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Ruling, opposition parties struggle to reach agreement over ‘fake news’ law
People Power Party threatened to filibuster if Democratic Party pushes aheadBy Shin Ji-hye
Published : Sept. 27, 2021 - 15:10
Yun Ho-jung, floor leader of the Democratic Party of Korea, and his counterpart Kim Gi-hyeon from the People Power Party met at around 10 a.m. to discuss the controversial “fake news” law.
The meeting presided over by Speaker Park Byeong-seug lasted for several hours but the floor leaders failed to narrow differences.
After the meeting, Yoon told reporters that, “The plenary session scheduled for today will be held at 2 p.m. tomorrow,” adding, “We will meet with Speaker Park again at 11 a.m.”
Over the last month, the two parties have discussed the agenda 11 times, but failed to narrow their differences.
The Act on Press Arbitration aims to mediate disputes over media reports that infringe on people’s rights, interests or reputations.
Initially, the Democratic Party pushed for the imposition of punitive damages on “fake” press reports. Under the revised law, if the media damaged someone’s property, infringed on personal rights or caused mental distress due to false or manipulated reports, either on purpose or because of gross negligence, they would be liable for up to five times the actual damages the victims incurred.
However, in the wake of strong resistance from opposition lawmakers, media and civic groups, the ruling party slightly stepped back. They deleted the expression “false or manipulated reports” and replaced them with “untrue reports.” The amount of damages was also lowered from “five times” to 50 million won ($42,000) “or triple.”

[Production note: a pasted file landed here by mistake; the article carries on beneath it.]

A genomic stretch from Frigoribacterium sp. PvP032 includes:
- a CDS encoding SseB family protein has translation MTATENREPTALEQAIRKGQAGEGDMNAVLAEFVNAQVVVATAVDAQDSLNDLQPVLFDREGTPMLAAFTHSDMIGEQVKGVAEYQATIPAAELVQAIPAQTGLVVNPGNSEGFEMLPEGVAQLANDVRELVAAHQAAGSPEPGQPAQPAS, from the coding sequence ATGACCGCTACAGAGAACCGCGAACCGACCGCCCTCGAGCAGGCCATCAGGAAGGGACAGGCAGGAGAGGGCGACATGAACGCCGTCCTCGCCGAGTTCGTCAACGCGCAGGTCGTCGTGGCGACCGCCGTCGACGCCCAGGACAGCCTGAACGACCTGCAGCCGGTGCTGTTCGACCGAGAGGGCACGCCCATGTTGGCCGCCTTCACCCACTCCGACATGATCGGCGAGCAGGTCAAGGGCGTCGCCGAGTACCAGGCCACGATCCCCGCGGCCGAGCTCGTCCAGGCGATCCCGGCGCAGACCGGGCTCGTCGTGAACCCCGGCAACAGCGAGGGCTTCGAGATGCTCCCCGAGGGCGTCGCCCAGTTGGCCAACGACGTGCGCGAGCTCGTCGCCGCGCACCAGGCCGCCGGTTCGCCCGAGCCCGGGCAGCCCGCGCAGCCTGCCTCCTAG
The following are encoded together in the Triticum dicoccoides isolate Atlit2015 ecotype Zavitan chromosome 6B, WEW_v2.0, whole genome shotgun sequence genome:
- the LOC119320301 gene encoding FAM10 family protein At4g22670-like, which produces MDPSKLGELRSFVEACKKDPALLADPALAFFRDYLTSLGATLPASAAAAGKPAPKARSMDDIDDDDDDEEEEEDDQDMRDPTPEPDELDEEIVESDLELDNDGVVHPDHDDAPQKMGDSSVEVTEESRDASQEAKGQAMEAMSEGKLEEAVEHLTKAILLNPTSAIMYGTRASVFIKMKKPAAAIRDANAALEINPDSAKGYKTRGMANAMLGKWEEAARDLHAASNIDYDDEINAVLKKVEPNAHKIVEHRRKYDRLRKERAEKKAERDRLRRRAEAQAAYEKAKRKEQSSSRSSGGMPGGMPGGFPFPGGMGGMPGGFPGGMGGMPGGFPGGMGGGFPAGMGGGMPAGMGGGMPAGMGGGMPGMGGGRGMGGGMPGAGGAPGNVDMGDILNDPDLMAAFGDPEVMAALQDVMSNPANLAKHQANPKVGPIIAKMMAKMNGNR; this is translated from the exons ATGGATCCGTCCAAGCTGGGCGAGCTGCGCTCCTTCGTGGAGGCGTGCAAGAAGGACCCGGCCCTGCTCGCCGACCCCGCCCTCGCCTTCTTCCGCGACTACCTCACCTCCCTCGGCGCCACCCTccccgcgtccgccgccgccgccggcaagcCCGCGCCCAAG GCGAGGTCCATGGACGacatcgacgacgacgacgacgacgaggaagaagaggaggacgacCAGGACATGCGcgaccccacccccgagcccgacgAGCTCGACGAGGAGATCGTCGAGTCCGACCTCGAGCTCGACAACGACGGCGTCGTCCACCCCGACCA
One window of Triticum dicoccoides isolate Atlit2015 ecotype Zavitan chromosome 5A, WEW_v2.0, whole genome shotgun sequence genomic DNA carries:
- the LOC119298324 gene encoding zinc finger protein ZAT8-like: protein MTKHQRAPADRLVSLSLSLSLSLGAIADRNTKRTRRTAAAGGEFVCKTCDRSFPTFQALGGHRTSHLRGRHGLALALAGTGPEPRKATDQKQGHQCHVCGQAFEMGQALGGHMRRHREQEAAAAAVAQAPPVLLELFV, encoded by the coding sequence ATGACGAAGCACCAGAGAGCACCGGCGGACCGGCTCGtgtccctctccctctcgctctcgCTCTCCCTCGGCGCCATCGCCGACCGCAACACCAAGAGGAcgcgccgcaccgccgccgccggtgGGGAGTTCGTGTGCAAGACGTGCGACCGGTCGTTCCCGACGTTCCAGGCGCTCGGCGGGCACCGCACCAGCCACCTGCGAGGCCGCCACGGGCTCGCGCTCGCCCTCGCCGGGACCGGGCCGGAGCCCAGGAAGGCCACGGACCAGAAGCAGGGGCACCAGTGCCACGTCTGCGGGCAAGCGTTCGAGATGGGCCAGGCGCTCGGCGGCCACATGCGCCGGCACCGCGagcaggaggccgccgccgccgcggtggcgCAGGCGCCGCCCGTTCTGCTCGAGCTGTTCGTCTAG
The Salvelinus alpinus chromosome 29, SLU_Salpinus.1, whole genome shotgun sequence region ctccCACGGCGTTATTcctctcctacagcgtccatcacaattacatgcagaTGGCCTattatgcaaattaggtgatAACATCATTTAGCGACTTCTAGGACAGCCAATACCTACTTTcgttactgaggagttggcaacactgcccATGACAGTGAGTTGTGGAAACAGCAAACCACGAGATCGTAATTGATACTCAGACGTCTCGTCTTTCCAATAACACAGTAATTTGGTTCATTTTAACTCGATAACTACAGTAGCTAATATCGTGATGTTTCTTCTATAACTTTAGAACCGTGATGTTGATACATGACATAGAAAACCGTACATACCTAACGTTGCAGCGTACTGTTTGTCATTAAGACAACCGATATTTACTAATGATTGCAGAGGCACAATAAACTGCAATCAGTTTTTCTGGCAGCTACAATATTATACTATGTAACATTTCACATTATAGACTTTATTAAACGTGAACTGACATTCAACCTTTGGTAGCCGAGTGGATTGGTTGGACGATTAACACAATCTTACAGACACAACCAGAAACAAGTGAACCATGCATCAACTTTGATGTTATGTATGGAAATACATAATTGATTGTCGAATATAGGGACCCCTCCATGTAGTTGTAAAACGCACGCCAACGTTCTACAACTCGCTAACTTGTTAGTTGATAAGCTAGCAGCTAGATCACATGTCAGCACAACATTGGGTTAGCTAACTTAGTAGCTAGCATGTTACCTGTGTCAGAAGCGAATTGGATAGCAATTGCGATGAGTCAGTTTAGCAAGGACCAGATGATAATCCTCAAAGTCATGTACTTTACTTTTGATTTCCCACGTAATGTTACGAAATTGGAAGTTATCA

The opposition party still asserts that punitive damages should be entirely deleted on the grounds of infringement of freedom of speech and concerns from the international community. They say a change to “untrue reports” could even widen the scope of liability for damages.
They also threatened to filibuster.
Jeon Ju-hye, a spokesperson of the People Power Party, said in a commentary on Monday the amendment to the media law must be agreed between the two parties.
“If the Democratic Party of Korea attempts to push ahead with the plenary session, we will stop it until the end even by a filibuster.”
Irene Khan, a United Nations special rapporteur on promoting the right to freedom of expression, made the remark during a virtual press briefing.
“I am afraid that if this amendment is adopted with this kind of disproportionate punishment being placed on the media, it will send a negative message to others around the world who are looking to Korea as a role model,” Khan said
“I would urge the Korean parliament to keep in mind also not only the domestic impact of this legislation but the international impact and to continue to be a leader in this area of supporting media freedom.”
Cheong Wa Dae remains cautious.
President Moon Jae-in said last week, “Since the media, civic groups and the international community are raising various issues, I think those points need to be thoroughly reviewed.”
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